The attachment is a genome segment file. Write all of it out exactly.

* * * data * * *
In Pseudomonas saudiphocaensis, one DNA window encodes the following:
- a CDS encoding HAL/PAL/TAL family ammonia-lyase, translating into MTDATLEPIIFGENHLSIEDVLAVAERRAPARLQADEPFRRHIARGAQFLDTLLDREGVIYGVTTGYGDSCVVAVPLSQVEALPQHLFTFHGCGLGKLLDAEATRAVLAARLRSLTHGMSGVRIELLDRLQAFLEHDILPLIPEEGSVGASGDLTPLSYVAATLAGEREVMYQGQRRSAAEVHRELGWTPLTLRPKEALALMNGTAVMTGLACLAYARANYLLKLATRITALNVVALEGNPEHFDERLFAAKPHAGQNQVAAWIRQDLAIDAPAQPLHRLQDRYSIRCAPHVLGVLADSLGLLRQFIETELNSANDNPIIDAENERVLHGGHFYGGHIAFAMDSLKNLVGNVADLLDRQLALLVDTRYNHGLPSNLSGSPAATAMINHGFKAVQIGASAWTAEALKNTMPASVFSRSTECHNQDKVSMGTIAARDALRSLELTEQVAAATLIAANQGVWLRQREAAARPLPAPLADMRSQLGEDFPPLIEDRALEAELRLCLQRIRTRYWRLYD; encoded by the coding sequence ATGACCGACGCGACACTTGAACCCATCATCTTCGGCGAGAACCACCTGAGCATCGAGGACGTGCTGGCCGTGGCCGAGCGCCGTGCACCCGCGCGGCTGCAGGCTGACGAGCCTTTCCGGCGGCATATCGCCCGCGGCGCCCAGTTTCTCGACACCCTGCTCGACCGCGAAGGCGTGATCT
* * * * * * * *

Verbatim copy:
In Pseudomonas saudiphocaensis, one DNA window encodes the following:
- a CDS encoding HAL/PAL/TAL family ammonia-lyase, translating into MTDATLEPIIFGENHLSIEDVLAVAERRAPARLQADEPFRRHIARGAQFLDTLLDREGVIYGVTTGYGDSCVVAVPLSQVEALPQHLFTFHGCGLGKLLDAEATRAVLAARLRSLTHGMSGVRIELLDRLQAFLEHDILPLIPEEGSVGASGDLTPLSYVAATLAGEREVMYQGQRRSAAEVHRELGWTPLTLRPKEALALMNGTAVMTGLACLAYARANYLLKLATRITALNVVALEGNPEHFDERLFAAKPHAGQNQVAAWIRQDLAIDAPAQPLHRLQDRYSIRCAPHVLGVLADSLGLLRQFIETELNSANDNPIIDAENERVLHGGHFYGGHIAFAMDSLKNLVGNVADLLDRQLALLVDTRYNHGLPSNLSGSPAATAMINHGFKAVQIGASAWTAEALKNTMPASVFSRSTECHNQDKVSMGTIAARDALRSLELTEQVAAATLIAANQGVWLRQREAAARPLPAPLADMRSQLGEDFPPLIEDRALEAELRLCLQRIRTRYWRLYD; encoded by the coding sequence ATGACCGACGCGACACTTGAACCCATCATCTTCGGCGAGAACCACCTGAGCATCGAGGACGTGCTGGCCGTGGCCGAGCGCCGTGCACCCGCGCGGCTGCAGGCTGACGAGCCTTTCCGGCGGCATATCGCCCGCGGCGCCCAGTTTCTCGACACCCTGCTCGACCGCGAAGGCGTGATCT